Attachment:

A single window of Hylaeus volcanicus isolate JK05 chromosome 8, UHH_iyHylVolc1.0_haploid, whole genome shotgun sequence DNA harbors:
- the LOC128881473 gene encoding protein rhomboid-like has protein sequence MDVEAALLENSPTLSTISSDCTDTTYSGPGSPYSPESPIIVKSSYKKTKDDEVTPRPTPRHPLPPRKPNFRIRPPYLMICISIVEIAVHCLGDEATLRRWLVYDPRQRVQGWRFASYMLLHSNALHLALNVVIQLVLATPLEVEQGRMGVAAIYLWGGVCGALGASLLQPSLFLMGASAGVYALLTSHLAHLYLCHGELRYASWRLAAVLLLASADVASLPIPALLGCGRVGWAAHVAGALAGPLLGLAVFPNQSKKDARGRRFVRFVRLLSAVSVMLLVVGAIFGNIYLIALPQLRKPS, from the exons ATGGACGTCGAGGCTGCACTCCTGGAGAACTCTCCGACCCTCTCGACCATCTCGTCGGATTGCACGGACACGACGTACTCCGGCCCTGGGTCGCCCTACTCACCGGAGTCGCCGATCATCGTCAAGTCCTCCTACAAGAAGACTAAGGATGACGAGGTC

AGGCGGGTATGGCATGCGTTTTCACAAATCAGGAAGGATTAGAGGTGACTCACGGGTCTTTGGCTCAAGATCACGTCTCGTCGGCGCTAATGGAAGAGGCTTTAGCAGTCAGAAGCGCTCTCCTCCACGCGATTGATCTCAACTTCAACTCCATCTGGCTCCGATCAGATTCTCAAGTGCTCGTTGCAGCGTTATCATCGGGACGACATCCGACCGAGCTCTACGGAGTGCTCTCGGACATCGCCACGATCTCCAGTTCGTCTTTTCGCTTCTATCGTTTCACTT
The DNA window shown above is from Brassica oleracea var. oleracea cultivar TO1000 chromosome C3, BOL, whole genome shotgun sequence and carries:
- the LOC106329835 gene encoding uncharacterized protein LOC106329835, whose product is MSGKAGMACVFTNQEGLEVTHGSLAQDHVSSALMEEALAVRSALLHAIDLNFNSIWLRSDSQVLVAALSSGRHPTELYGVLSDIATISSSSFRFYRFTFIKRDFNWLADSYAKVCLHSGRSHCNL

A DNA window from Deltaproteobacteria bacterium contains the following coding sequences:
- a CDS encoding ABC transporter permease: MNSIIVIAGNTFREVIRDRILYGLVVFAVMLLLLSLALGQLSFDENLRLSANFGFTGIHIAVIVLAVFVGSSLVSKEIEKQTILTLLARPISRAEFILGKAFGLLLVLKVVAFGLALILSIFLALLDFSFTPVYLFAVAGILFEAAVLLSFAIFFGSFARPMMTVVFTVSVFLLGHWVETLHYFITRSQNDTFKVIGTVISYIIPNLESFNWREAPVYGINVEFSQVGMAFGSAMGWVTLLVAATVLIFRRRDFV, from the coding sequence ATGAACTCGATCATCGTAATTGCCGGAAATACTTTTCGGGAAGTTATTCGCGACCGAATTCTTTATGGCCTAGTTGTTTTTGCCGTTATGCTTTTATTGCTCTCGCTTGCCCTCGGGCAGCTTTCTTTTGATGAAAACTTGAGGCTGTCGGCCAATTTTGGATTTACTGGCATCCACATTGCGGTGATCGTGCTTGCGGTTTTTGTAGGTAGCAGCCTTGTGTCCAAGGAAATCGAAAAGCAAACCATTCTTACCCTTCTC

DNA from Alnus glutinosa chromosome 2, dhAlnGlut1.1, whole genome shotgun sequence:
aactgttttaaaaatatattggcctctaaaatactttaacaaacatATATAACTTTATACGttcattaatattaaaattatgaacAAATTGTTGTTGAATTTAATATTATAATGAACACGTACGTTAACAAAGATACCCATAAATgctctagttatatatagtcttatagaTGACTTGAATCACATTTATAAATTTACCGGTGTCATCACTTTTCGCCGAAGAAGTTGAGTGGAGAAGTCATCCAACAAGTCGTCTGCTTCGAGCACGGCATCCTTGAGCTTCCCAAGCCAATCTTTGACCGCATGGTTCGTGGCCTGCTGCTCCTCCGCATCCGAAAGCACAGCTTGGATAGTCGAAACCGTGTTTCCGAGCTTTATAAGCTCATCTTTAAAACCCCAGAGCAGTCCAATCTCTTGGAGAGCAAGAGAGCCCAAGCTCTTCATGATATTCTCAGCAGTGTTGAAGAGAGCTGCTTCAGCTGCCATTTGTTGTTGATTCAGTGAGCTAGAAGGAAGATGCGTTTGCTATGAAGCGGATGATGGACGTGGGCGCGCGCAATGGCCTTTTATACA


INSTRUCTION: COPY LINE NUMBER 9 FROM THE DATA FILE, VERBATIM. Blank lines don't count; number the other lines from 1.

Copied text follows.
aactgttttaaaaatatattggcctctaaaatactttaacaaacatATATAACTTTATACGttcattaatattaaaattatgaacAAATTGTTGTTGAATTTAATATTATAATGAACACGTACGTTAACAAAGATACCCATAAATgctctagttatatatagtcttatagaTGACTTGAATCACATTTATAAATTTACCGGTGTCATCACTTTTCGCCGAAGAAGTTGAGTGGAGAAGTCATCCAACAAGTCGTCTGCTTCGAGCACGGCATCCTTGAGCTTCCCAAGCCAATCTTTGACCGCATGGTTCGTGGCCTGCTGCTCCTCCGCATCCGAAAGCACAGCTTGGATAGTCGAAACCGTGTTTCCGAGCTTTATAAGCTCATCTTTAAAACCCCAGAGCAGTCCAATCTCTTGGAGAGCAAGAGAGCCCAAGCTCTTCATGATATTCTCAGCAGTGTTGAAGAGAGCTGCTTCAGCTGCCATTTGTTGTTGATTCAGTGAGCTAGAAGGAAGATGCGTTTGCTATGAAGCGGATGATGGACGTGGGCGCGCGCAATGGCCTTTTATACA